The survey was carried out by Think. Check. Submit. in September 2018 as a benchmark to guide future work and was completed by 410 respondents from all parts of the world. In-depth analysis of the findings is still ongoing but preliminary analysis points to some clear trends:

  • Think. Check. Submit. is welcomed and seen to be fulfilling an important role. 14% said it was “essential” and 42% said it was “very useful”, while less than 7% of respondents said the initiative was “not very useful” or “not useful at all”. More than 75% would definitely recommend Think. Check. Submit. to a colleague.
  • The decision on where to publish is complex and dubious publications can take advantage of that. The top reason given by respondents for selecting a journal to publish in was relevance to their field, followed by inclusion in indexes/impact factor; belief that the journal was trustworthy came third and was the top choice for just over 20% of respondents.
  • There is still work to be done in building awareness of how Think. Check. Submit. can help researchers address this challenge; 34% of respondents had not heard of the initiative before completing the survey.
  • The responses to the survey revealed a sense of community ownership about the initiative, in particular the willingness of many survey respondents to provide more detailed insight and help with development of the initiative, for example by providing translations.

Building on the survey findings, in conjunction with the wider Think. Check. Submit. community, in 2019 the committee will focus on extending the reach of the initiative and further developing educational resources to assist researchers and librarians worldwide.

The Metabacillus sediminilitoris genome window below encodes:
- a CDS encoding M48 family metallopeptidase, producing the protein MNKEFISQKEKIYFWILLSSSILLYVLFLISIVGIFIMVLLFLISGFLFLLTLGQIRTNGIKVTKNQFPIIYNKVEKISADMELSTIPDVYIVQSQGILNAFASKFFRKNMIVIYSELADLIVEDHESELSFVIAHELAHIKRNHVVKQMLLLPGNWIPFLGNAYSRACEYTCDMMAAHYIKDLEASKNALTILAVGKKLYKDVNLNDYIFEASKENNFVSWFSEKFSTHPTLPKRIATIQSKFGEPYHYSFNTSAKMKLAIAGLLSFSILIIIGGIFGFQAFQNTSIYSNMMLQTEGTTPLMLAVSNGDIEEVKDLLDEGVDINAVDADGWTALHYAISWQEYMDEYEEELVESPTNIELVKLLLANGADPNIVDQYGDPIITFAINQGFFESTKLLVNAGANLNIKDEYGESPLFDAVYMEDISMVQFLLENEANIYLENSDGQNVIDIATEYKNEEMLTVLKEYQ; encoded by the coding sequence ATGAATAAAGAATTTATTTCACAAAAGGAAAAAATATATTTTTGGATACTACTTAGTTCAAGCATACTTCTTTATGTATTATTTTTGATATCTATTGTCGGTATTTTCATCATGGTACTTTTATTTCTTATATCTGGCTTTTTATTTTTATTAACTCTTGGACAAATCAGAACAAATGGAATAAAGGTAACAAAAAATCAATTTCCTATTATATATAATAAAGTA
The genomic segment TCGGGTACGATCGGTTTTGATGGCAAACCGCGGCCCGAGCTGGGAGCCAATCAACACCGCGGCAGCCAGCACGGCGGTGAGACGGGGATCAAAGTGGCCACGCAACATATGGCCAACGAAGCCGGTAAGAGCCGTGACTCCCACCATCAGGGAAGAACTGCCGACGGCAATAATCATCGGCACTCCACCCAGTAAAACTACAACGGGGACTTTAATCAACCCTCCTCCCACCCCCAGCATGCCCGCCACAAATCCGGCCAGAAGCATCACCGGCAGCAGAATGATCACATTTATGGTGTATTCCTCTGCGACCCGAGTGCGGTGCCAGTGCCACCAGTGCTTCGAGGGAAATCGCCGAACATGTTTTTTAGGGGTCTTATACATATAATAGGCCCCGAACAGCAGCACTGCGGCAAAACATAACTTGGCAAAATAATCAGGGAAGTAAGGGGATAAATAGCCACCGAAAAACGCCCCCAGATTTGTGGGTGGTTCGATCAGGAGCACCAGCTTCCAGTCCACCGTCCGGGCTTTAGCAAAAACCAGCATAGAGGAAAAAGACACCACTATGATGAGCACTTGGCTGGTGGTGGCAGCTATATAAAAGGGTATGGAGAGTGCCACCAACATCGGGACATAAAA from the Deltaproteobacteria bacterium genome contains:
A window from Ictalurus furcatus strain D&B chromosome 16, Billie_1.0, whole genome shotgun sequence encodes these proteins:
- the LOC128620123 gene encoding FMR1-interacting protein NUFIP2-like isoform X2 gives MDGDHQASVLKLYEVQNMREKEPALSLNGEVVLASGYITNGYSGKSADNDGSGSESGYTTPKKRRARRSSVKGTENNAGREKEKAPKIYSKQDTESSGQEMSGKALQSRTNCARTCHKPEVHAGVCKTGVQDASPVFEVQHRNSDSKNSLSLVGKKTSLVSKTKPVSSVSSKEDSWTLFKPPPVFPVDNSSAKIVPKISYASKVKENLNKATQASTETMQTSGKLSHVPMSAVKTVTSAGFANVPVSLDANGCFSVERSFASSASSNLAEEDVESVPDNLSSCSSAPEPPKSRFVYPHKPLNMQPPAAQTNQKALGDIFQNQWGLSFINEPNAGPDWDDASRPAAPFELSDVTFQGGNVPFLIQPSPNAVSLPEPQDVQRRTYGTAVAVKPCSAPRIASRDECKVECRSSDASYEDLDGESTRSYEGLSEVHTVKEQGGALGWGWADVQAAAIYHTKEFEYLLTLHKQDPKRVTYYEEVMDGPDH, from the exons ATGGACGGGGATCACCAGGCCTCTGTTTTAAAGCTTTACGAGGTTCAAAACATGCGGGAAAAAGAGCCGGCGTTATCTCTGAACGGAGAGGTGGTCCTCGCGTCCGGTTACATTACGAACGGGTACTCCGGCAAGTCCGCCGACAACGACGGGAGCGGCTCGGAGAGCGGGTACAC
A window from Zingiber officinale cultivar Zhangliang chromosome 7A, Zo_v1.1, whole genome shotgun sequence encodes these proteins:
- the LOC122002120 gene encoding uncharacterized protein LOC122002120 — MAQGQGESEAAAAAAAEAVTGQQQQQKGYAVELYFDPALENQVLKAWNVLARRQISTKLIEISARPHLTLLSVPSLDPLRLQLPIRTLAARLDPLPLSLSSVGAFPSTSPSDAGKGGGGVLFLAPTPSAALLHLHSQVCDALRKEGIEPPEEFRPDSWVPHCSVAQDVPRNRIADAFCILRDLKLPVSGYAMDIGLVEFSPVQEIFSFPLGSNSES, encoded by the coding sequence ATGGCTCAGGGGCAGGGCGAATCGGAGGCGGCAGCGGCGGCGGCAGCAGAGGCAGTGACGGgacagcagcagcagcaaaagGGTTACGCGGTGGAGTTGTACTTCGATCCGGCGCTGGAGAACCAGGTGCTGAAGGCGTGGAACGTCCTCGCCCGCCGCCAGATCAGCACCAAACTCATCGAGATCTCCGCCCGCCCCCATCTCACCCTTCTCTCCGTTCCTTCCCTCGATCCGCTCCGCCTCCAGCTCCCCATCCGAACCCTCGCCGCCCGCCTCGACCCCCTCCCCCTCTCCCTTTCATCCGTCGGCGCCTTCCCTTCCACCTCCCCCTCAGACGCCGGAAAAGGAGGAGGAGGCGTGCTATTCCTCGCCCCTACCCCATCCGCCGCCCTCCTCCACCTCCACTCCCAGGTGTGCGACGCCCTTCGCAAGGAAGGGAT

Contact
Alastair Horne
pressfuturist@gmail.com

About Think. Check. Submit. (thinkchecksubmit.org)
Think. Check. Submit. helps researchers identify trusted journals for their research. Through a range of tools and practical resources, this international, cross-sector initiative aims to educate researchers, promote integrity, and build trust in credible research and publications. The campaign has been produced with the support of a coalition from across scholarly communications in response to discussions about deceptive publishing.

Learn about DOAJ and Open Access Best Practices

We are very glad to announce the launch of a series of educational videos. This first playlist is an introductory course created by the DOAJ Team itself to assist publishers, librarians, researchers and authors understand those standards and what an entry in DOAJ means.

Our goal is to continue developing our YouTube channel in order to create a comprehensive educational programme. Stay tuned and let us know your preferred topics!

DOAJ launches the DOAJ Best Practice Guide

DOAJ has launched the DOAJ Best Practice Guide.

The Guide is a web resource that provides selection criteria, resources and tools for the identification of reputable open access journals to support researchers, publishers and librarians in their search of best practice and transparency standards. It is also an attempt to collect discussions about open access to publications and its development. It is developed by, and updated regularly by, the DOAJ team based on existing and new information.

The Guide complements the work of the DOAJ Ambassadors as well as academics, librarians and publishers worldwide. Based on the information provided on the For Publishers page on the DOAJ website and the Principles of Transparency and Best Practice in Scholarly Publishing, the Guide aims to do the following:

  • Highlight issues surrounding questionable publishing practices;
  • Provide a checklist of criteria to help identify questionable publishers based on guidelines for editors working with applications to DOAJ;
  • Identify other tools that assist in making informed decisions on where to submit articles for publication. based on the ThinkCheckSubmit initiative;